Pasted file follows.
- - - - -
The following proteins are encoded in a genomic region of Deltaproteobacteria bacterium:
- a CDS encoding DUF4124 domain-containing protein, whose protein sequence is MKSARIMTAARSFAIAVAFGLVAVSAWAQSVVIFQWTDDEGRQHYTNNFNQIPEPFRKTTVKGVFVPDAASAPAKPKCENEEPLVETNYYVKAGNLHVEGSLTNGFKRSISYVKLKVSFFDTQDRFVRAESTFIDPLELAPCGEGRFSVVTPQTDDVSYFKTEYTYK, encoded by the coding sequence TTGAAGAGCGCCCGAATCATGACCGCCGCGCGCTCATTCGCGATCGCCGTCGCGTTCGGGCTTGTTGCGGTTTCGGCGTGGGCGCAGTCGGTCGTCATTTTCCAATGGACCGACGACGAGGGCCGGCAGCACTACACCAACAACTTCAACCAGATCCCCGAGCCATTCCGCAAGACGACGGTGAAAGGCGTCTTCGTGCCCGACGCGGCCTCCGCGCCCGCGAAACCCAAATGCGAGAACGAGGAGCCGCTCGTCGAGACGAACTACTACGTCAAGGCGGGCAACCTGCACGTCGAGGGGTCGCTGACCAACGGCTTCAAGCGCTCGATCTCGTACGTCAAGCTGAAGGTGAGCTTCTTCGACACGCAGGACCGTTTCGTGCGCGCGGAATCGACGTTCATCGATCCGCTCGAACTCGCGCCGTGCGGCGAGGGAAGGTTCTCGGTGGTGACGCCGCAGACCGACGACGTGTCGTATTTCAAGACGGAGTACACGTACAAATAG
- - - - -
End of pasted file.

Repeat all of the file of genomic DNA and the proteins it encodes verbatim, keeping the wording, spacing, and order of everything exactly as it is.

The following proteins are encoded in a genomic region of Deltaproteobacteria bacterium:
- a CDS encoding DUF4124 domain-containing protein, whose protein sequence is MKSARIMTAARSFAIAVAFGLVAVSAWAQSVVIFQWTDDEGRQHYTNNFNQIPEPFRKTTVKGVFVPDAASAPAKPKCENEEPLVETNYYVKAGNLHVEGSLTNGFKRSISYVKLKVSFFDTQDRFVRAESTFIDPLELAPCGEGRFSVVTPQTDDVSYFKTEYTYK, encoded by the coding sequence TTGAAGAGCGCCCGAATCATGACCGCCGCGCGCTCATTCGCGATCGCCGTCGCGTTCGGGCTTGTTGCGGTTTCGGCGTGGGCGCAGTCGGTCGTCATTTTCCAATGGACCGACGACGAGGGCCGGCAGCACTACACCAACAACTTCAACCAGATCCCCGAGCCATTCCGCAAGACGACGGTGAAAGGCGTCTTCGTGCCCGACGCGGCCTCCGCGCCCGCGAAACCCAAATGCGAGAACGAGGAGCCGCTCGTCGAGACGAACTACTACGTCAAGGCGGGCAACCTGCACGTCGAGGGGTCGCTGACCAACGGCTTCAAGCGCTCGATCTCGTACGTCAAGCTGAAGGTGAGCTTCTTCGACACGCAGGACCGTTTCGTGCGCGCGGAATCGACGTTCATCGATCCGCTCGAACTCGCGCCGTGCGGCGAGGGAAGGTTCTCGGTGGTGACGCCGCAGACCGACGACGTGTCGTATTTCAAGACGGAGTACACGTACAAATAG